In 2009, I participated in my first National Novel Writing Month, and I "won!" For those unfamiliar, NaNoWriMo is a huge writing exercise, the goal of which is to crank out a complete novel of at least 50,000 words within the 30 days of November. There are no prizes, other than a rough draft of your novel and some bags under your eyes. During my first NaNoWriMo, I was unemployed, so I had tons of time for writing, and I ended up with about 63,000 words.
I've done it three times since then - one more November and then two of the new summer version, Camp NaNoWriMo. I was going to do it again, this month. I even cranked out a quick opening paragraph during the first hour of the first day. I got no further. Why?
On the afternoon of the first, I learned that there's a blogger equivalent of NaNoWriMo - something called National Blog Post Month, or NaBloPoMo. Now, I'm not a prolific blogger. I posted 22 times in 2011, and was on an even slower pace in 2012. Lately, most of what I've been doing on my blog has been little bits of back-stories for John Hodgman's 700 Hobo Names, and even that exercise was faltering a bit, this summer.
So, I saw before me a new challenge. This is not to say that writing 50,000 words in a month is easy. It is not. It's grueling. But I'm nothing if not wordy, and I can get my novel characters talking and just let them blather on for 30 days. Boom - novel. Okay, there's more to it than that, but I've done it four times, so I think I've passed that test.
The actual written output required for 30 blog posts is certainly smaller, probably by more than half, so I thought this would be easier than a novel. It could have been, if I were a real blogger with a million things to say, or if I were more comfortable writing about politics, or 1980's pop culture or myself, but I'm not. I don't have a lot of material swimming in my head all day, just waiting to leap onto the screen when I get home. I had to come up with 30 different things to write about! I made a conscious decision early-on to allow myself only 10 posts about hoboes, so that left a lot of wide-open playing field.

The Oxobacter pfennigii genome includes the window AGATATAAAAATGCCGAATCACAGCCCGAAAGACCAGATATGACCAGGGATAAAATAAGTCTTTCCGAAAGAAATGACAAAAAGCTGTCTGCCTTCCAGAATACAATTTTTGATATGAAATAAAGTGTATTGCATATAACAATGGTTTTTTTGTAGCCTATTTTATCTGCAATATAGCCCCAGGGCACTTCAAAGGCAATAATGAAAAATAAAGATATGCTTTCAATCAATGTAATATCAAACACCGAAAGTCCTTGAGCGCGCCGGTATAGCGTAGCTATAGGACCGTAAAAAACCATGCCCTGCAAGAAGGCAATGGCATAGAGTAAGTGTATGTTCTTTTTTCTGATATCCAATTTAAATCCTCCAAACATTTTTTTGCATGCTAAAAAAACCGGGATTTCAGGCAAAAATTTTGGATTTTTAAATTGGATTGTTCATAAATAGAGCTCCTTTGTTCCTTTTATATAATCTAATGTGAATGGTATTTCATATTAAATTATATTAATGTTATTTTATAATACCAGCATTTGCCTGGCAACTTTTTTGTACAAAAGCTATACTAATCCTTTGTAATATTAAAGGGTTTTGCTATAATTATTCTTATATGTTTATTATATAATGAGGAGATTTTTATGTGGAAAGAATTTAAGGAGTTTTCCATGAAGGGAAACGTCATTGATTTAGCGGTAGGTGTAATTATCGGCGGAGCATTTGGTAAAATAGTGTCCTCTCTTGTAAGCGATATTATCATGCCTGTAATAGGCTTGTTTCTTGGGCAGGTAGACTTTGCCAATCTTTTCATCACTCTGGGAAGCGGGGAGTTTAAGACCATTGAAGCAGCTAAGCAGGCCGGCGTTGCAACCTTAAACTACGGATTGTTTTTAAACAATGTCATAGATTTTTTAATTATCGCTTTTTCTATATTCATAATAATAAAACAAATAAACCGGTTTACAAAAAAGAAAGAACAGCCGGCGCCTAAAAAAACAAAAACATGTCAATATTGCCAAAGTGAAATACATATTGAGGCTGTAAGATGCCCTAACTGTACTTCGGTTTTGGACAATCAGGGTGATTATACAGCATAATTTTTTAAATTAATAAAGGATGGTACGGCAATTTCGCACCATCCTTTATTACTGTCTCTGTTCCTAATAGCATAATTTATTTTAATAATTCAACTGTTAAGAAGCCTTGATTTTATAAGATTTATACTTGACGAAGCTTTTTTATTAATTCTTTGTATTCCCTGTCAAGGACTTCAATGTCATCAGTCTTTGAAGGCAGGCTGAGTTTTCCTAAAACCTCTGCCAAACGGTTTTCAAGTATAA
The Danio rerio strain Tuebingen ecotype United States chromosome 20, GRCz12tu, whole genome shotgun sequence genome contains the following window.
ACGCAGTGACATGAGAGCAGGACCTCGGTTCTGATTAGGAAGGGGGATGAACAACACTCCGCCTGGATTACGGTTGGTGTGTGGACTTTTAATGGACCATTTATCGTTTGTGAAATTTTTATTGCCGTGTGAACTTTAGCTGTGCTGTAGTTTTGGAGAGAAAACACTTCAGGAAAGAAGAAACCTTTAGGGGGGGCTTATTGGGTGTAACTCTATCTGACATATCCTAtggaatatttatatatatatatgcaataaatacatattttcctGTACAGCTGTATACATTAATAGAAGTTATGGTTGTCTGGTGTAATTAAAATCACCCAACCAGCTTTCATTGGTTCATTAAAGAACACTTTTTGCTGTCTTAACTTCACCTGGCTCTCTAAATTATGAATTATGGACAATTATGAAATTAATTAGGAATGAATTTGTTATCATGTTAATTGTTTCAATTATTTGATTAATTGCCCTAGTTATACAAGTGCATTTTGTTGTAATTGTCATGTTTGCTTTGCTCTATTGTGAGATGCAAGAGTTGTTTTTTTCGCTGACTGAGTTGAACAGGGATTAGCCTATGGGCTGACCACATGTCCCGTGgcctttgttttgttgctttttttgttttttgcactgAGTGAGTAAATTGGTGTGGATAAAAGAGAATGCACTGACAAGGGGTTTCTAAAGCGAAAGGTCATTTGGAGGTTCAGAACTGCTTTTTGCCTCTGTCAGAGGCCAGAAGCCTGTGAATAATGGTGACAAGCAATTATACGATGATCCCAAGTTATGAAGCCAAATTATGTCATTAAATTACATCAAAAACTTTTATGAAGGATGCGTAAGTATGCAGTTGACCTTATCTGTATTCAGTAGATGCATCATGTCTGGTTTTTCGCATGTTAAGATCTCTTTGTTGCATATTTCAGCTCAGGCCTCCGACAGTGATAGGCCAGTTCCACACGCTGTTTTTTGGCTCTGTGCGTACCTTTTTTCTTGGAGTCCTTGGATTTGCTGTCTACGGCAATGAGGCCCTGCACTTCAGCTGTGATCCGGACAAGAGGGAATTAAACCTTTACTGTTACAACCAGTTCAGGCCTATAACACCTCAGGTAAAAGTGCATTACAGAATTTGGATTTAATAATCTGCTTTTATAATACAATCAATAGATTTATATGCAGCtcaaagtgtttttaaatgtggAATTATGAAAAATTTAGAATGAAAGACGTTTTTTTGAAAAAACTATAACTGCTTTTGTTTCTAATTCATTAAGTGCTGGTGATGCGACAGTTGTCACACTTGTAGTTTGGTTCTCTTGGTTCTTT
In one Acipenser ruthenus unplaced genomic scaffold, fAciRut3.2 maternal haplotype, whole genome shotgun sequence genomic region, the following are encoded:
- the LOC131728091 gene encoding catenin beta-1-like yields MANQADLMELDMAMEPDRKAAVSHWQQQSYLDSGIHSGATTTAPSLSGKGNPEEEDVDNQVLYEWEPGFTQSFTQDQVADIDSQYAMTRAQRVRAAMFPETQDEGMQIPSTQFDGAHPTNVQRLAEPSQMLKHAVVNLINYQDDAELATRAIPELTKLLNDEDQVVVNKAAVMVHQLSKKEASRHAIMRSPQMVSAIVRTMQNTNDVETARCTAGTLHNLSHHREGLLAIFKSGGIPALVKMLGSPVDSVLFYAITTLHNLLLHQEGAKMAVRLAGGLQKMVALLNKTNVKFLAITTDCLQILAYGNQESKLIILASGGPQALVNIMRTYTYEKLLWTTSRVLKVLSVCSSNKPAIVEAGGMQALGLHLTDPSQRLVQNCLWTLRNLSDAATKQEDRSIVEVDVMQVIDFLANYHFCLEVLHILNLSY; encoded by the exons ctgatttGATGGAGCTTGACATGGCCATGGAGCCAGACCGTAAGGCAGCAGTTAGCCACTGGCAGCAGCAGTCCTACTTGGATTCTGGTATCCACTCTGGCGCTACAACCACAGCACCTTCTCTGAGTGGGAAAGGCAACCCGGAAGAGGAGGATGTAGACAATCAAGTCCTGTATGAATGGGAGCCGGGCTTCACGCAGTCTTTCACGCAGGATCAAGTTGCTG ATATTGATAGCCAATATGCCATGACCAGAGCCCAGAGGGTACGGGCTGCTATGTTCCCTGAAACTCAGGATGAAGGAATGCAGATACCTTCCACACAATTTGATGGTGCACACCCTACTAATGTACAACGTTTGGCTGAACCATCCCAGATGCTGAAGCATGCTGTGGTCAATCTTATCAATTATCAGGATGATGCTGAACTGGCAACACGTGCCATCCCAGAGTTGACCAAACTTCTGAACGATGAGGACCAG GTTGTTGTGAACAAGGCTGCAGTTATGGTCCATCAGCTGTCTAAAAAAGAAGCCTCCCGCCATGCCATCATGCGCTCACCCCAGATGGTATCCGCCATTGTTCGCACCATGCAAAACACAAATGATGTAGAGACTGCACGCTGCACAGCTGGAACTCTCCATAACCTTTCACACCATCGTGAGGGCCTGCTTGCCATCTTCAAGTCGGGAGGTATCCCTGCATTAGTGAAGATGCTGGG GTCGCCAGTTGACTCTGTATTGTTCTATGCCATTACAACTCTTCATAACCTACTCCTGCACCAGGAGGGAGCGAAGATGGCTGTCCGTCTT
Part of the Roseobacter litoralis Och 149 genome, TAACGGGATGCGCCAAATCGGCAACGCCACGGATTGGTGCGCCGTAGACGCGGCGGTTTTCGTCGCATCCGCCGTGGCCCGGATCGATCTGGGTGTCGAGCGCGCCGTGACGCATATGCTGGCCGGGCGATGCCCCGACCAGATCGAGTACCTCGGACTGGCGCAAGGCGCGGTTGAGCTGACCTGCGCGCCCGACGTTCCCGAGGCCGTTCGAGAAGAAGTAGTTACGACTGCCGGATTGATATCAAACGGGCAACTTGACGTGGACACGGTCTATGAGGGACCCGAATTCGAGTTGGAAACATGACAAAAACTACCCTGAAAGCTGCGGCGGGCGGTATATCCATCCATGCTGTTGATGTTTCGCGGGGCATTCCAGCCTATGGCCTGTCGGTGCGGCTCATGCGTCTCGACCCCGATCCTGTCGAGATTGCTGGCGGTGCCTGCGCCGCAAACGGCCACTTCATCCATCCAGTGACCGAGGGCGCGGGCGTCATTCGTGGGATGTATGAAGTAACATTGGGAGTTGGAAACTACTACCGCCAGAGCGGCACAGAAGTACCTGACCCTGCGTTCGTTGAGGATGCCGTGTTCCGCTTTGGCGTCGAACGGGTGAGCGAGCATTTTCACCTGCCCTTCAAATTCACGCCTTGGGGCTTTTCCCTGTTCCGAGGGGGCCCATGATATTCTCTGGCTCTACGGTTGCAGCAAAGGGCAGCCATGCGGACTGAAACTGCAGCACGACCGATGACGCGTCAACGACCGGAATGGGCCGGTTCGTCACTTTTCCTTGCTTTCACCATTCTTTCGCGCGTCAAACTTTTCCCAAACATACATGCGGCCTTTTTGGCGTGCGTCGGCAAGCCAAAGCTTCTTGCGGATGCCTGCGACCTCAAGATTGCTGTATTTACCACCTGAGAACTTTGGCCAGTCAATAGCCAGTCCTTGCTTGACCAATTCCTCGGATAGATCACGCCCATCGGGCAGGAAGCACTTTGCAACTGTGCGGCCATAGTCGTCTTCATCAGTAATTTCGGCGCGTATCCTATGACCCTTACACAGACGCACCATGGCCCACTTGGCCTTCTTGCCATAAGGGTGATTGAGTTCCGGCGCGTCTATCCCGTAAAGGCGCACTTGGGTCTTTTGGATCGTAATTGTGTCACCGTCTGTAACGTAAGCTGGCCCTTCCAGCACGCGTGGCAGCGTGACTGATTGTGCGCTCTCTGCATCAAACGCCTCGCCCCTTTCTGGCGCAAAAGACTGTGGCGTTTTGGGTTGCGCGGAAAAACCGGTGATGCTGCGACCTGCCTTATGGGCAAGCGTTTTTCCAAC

I have three to go, after this one, and it looks like I'm going to make it, but I have come to the conclusion that this is, at least for me, every bit as challenging as NaNoWriMo. I've had to pull out ideas jotted down years ago, dust them off, and hastily turn them into blog posts. I've had to record a discussion with [Maris] about SUPERPOWERS! I've begun to bore even myself. And while I'm not too worried about this, thanks to having so few readers, I have managed to water down my blog.
It's a good exercise, mind you. It forced me to write every day, and to come up with a few topics I might not have otherwise explored. And I got through it - without just writing 30 hobo stories. Hopefully, I've added a reader or two. And I've definitely gained a little confidence as a writer of bloggy things.
A 50,000-word novel in 30 days (whether jobless or employed, child-free or blessed with offspring) is exhausting. An original blog post a day for 30 days is a brain-draining marathon in its own right. They're both pretty brutal, and completing either will give you an incredible sense of accomplishment.
Unless I find myself a year from now just overstuffed with ideas, I won't be doing this blogfest again. I have four rough drafts of novels, two of which need sequels and all of which need some attention. Forget National Use Up All Your Blog Post Ideas Month - Bring on the next Camp NaNoWriMo!
Okay, I might try to do both, next year...